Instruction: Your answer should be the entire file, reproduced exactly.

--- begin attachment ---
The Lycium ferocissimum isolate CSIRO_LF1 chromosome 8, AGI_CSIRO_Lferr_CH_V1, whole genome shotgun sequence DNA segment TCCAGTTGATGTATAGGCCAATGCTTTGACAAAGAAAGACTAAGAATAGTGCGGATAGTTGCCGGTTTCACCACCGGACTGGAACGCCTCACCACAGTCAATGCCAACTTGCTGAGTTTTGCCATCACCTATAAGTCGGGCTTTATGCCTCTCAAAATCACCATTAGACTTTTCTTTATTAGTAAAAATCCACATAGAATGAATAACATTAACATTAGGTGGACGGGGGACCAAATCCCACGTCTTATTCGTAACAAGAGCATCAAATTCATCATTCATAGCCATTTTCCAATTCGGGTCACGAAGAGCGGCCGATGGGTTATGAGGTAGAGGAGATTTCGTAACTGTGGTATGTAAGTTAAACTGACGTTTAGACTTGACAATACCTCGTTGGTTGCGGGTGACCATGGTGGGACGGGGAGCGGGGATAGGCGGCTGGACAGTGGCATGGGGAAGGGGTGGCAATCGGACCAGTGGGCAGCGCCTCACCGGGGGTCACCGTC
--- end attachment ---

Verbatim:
The Lycium ferocissimum isolate CSIRO_LF1 chromosome 8, AGI_CSIRO_Lferr_CH_V1, whole genome shotgun sequence DNA segment TCCAGTTGATGTATAGGCCAATGCTTTGACAAAGAAAGACTAAGAATAGTGCGGATAGTTGCCGGTTTCACCACCGGACTGGAACGCCTCACCACAGTCAATGCCAACTTGCTGAGTTTTGCCATCACCTATAAGTCGGGCTTTATGCCTCTCAAAATCACCATTAGACTTTTCTTTATTAGTAAAAATCCACATAGAATGAATAACATTAACATTAGGTGGACGGGGGACCAAATCCCACGTCTTATTCGTAACAAGAGCATCAAATTCATCATTCATAGCCATTTTCCAATTCGGGTCACGAAGAGCGGCCGATGGGTTATGAGGTAGAGGAGATTTCGTAACTGTGGTATGTAAGTTAAACTGACGTTTAGACTTGACAATACCTCGTTGGTTGCGGGTGACCATGGTGGGACGGGGAGCGGGGATAGGCGGCTGGACAGTGGCATGGGGAAGGGGTGGCAATCGGACCAGTGGGCAGCGCCTCACCGGGGGTCACCGTC